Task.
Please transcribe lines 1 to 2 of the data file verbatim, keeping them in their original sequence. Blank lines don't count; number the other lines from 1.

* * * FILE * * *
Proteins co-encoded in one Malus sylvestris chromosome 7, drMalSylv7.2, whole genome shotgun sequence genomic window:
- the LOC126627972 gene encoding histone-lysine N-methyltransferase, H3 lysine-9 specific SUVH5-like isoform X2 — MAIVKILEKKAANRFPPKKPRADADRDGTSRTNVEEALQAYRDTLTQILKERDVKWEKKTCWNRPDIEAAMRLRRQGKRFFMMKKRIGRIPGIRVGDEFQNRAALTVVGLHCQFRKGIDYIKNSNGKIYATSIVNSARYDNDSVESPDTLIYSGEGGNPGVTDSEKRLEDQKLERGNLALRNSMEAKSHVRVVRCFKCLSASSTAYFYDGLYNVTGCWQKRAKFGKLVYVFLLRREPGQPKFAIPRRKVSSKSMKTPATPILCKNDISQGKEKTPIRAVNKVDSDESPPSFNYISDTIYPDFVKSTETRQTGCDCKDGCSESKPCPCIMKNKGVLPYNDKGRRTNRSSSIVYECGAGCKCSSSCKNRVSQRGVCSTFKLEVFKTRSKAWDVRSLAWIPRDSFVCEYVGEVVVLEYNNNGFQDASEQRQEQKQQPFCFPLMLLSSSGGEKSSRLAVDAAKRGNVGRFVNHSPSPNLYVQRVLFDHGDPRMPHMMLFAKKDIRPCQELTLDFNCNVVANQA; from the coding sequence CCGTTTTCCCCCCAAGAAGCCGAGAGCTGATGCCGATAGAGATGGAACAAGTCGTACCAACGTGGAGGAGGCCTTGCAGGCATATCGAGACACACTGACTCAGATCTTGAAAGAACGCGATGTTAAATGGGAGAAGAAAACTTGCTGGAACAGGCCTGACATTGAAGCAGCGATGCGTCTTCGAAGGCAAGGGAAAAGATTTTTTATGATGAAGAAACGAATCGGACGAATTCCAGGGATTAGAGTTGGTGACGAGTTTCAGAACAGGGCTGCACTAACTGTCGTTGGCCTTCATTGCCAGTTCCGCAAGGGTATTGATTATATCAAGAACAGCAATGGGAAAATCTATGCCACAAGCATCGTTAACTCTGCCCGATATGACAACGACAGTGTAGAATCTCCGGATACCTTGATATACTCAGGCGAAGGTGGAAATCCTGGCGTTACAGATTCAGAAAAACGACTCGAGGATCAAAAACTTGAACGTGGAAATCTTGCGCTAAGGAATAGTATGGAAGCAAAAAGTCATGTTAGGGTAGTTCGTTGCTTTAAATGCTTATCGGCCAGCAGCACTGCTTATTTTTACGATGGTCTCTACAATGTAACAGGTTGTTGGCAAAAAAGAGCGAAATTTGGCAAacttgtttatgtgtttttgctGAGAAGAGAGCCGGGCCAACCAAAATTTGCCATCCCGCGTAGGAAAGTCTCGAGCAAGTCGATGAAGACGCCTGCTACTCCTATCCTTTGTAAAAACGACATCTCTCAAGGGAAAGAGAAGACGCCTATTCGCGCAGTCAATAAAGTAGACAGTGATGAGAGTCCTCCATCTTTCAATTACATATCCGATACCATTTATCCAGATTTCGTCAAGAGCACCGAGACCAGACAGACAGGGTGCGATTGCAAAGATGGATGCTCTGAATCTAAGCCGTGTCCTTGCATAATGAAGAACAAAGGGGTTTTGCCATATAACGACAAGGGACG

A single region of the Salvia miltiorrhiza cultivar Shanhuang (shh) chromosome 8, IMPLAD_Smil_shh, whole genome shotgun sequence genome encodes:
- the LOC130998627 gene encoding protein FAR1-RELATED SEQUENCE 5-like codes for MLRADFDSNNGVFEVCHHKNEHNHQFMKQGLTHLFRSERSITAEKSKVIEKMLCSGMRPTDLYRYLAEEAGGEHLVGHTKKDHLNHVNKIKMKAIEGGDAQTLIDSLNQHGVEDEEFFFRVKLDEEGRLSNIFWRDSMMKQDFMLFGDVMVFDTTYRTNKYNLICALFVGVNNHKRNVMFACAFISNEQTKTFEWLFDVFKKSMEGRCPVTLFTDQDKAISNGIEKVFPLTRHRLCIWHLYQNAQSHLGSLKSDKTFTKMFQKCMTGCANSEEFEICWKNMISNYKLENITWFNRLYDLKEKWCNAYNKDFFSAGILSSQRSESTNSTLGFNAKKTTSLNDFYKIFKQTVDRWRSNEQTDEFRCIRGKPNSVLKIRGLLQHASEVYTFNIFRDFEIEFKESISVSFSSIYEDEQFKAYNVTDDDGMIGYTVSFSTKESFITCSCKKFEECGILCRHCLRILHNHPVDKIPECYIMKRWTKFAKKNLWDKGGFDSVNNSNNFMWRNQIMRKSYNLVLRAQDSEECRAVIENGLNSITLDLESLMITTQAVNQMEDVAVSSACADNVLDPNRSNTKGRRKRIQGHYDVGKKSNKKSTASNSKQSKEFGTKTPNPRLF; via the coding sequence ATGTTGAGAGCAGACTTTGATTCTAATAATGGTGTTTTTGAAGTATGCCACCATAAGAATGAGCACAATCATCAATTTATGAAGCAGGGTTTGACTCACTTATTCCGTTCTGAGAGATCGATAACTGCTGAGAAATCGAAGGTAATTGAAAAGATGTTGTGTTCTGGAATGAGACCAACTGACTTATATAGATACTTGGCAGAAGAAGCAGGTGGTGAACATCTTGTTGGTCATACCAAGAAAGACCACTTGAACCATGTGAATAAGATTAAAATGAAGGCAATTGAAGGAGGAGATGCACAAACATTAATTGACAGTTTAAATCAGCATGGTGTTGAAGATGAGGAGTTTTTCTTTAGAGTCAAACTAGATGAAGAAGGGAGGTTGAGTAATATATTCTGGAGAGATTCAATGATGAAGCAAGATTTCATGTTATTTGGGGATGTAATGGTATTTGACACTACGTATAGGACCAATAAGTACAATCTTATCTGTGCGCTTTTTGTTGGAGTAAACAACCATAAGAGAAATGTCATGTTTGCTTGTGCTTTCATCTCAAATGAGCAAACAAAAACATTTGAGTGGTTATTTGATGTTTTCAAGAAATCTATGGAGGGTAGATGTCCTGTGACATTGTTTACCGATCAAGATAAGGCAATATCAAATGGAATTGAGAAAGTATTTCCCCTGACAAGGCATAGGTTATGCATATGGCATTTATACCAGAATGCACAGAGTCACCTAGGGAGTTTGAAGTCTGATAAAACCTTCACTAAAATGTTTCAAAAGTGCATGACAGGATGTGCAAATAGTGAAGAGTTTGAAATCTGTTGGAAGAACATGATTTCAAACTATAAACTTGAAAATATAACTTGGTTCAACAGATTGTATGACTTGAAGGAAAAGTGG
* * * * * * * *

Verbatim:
Proteins co-encoded in one Malus sylvestris chromosome 7, drMalSylv7.2, whole genome shotgun sequence genomic window:
- the LOC126627972 gene encoding histone-lysine N-methyltransferase, H3 lysine-9 specific SUVH5-like isoform X2 — MAIVKILEKKAANRFPPKKPRADADRDGTSRTNVEEALQAYRDTLTQILKERDVKWEKKTCWNRPDIEAAMRLRRQGKRFFMMKKRIGRIPGIRVGDEFQNRAALTVVGLHCQFRKGIDYIKNSNGKIYATSIVNSARYDNDSVESPDTLIYSGEGGNPGVTDSEKRLEDQKLERGNLALRNSMEAKSHVRVVRCFKCLSASSTAYFYDGLYNVTGCWQKRAKFGKLVYVFLLRREPGQPKFAIPRRKVSSKSMKTPATPILCKNDISQGKEKTPIRAVNKVDSDESPPSFNYISDTIYPDFVKSTETRQTGCDCKDGCSESKPCPCIMKNKGVLPYNDKGRRTNRSSSIVYECGAGCKCSSSCKNRVSQRGVCSTFKLEVFKTRSKAWDVRSLAWIPRDSFVCEYVGEVVVLEYNNNGFQDASEQRQEQKQQPFCFPLMLLSSSGGEKSSRLAVDAAKRGNVGRFVNHSPSPNLYVQRVLFDHGDPRMPHMMLFAKKDIRPCQELTLDFNCNVVANQA; from the coding sequence CCGTTTTCCCCCCAAGAAGCCGAGAGCTGATGCCGATAGAGATGGAACAAGTCGTACCAACGTGGAGGAGGCCTTGCAGGCATATCGAGACACACTGACTCAGATCTTGAAAGAACGCGATGTTAAATGGGAGAAGAAAACTTGCTGGAACAGGCCTGACATTGAAGCAGCGATGCGTCTTCGAAGGCAAGGGAAAAGATTTTTTATGATGAAGAAACGAATCGGACGAATTCCAGGGATTAGAGTTGGTGACGAGTTTCAGAACAGGGCTGCACTAACTGTCGTTGGCCTTCATTGCCAGTTCCGCAAGGGTATTGATTATATCAAGAACAGCAATGGGAAAATCTATGCCACAAGCATCGTTAACTCTGCCCGATATGACAACGACAGTGTAGAATCTCCGGATACCTTGATATACTCAGGCGAAGGTGGAAATCCTGGCGTTACAGATTCAGAAAAACGACTCGAGGATCAAAAACTTGAACGTGGAAATCTTGCGCTAAGGAATAGTATGGAAGCAAAAAGTCATGTTAGGGTAGTTCGTTGCTTTAAATGCTTATCGGCCAGCAGCACTGCTTATTTTTACGATGGTCTCTACAATGTAACAGGTTGTTGGCAAAAAAGAGCGAAATTTGGCAAacttgtttatgtgtttttgctGAGAAGAGAGCCGGGCCAACCAAAATTTGCCATCCCGCGTAGGAAAGTCTCGAGCAAGTCGATGAAGACGCCTGCTACTCCTATCCTTTGTAAAAACGACATCTCTCAAGGGAAAGAGAAGACGCCTATTCGCGCAGTCAATAAAGTAGACAGTGATGAGAGTCCTCCATCTTTCAATTACATATCCGATACCATTTATCCAGATTTCGTCAAGAGCACCGAGACCAGACAGACAGGGTGCGATTGCAAAGATGGATGCTCTGAATCTAAGCCGTGTCCTTGCATAATGAAGAACAAAGGGGTTTTGCCATATAACGACAAGGGACG